Social media is not above the law
Posted on 24 October 2014 by Carter-Ruck
The rise of social media appears to be unstoppable. Consider these figures, from a recent Forbes article:
- Facebook has over 1.3 billion monthly active users and $2.9 billion in quarterly revenue
- Twitter has 271 million monthly active users and $312 million in quarterly revenue
- Both rely heavily on mobile users, with 86 per cent of Twitter’s traffic coming via mobile devices while 68 per cent of Facebook’s traffic is through such devices
- Every minute, there are roughly 350,000 tweets and 382,000 Facebook “likes”.
That’s good news for anyone who owns shares in Facebook and Twitter. It’s also music to the ears of Barack Obama, who has 43.4 million Twitter followers, and Cristiano Ronaldo, who is in second place on Facebook with 94.7 million friends (Shakira, with 102.3 million, bags top spot).
But there’s a downside to the explosion in social media. It is now easier than ever for people to destroy the reputations of others. A single drunken 140-character tweet can wreak havoc; a Facebook status update can ruin someone’s life. The boom in social media has not been accompanied by an educative programme, so that its users understand the legal pitfalls of, say, grabbing an image from Instagram and using it as their own, or retweeting a libellous tweet, or using Facebook to trash a rival business. The social media generation treats the online world as a free-for-all. Anything goes. Doesn’t it?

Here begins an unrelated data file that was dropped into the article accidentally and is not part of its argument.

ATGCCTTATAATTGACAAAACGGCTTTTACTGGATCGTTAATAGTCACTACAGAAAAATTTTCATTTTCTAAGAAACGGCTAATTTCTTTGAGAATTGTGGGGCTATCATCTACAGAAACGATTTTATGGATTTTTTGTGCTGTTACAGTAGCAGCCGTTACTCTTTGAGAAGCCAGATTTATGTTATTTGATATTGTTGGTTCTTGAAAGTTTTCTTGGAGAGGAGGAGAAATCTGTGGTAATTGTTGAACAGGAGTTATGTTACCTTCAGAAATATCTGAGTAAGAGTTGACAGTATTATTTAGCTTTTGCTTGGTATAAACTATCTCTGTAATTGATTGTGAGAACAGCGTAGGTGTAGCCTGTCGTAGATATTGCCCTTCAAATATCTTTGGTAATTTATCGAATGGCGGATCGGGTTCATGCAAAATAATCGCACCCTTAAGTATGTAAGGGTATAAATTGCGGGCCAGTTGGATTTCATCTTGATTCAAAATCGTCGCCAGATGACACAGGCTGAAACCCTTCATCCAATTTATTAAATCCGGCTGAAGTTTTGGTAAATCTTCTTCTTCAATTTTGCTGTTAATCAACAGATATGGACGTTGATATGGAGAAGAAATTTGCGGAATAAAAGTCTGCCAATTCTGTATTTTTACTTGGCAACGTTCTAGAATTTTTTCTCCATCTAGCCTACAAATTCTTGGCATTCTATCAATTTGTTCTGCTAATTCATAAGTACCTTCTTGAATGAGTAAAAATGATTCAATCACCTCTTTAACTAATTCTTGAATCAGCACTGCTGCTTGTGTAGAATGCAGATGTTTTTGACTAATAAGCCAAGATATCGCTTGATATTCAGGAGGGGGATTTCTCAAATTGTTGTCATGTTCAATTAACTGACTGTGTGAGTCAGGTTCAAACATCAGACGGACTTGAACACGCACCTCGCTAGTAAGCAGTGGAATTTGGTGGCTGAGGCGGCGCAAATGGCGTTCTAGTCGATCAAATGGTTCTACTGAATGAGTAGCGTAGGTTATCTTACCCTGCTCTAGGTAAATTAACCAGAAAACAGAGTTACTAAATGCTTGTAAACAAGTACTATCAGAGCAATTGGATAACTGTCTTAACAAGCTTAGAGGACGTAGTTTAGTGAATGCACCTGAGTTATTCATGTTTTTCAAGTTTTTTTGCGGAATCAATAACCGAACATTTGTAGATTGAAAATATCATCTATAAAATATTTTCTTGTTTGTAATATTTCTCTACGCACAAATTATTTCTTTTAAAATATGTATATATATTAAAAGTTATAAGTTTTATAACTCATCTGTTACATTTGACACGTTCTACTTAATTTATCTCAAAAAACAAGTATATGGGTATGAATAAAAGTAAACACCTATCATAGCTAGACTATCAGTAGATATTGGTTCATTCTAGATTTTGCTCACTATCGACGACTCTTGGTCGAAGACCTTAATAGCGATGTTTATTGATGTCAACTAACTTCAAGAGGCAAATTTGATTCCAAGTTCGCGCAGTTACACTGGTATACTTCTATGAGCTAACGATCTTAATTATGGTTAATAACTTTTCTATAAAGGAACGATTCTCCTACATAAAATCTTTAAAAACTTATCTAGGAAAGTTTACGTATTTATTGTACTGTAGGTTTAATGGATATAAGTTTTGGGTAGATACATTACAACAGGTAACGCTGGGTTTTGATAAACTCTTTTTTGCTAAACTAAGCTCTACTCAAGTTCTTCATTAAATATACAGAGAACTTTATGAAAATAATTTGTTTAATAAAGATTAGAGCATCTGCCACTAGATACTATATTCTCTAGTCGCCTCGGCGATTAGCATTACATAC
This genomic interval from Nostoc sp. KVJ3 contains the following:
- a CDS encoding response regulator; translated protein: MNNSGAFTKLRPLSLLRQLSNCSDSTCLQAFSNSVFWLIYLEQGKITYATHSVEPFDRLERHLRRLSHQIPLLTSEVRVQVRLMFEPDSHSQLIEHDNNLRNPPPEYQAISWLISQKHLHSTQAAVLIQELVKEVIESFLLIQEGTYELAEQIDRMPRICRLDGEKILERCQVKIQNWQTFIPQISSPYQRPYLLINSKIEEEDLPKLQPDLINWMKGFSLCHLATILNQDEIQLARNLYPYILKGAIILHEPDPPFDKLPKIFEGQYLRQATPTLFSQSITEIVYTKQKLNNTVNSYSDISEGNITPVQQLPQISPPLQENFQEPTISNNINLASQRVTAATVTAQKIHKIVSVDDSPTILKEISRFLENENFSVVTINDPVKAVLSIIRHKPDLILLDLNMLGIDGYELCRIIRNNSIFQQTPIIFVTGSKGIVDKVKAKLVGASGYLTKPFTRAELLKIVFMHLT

No, it doesn’t. Those who misuse social media are as susceptible to the law as traditional publishers. And a different set of figures shows that libel actions, which saw a slump a few years ago, are on the increase – because of social media.
As this piece in The Independent reports, “the number of defamation actions brought over derogatory posts on social media has surged by more than 300 per cent in the past year.” There were six social media cases between 2012-13; in the period 2013-14, there were 26. Roy Greenslade also writes on the phenomenon here.
It is a phenomenon that sees claimants go after individual users of social media as much as social media hosts. And it shows that far from being a case of having to put up with being libelled online, you can do something about it.
Share and share alike – but it pays to think twice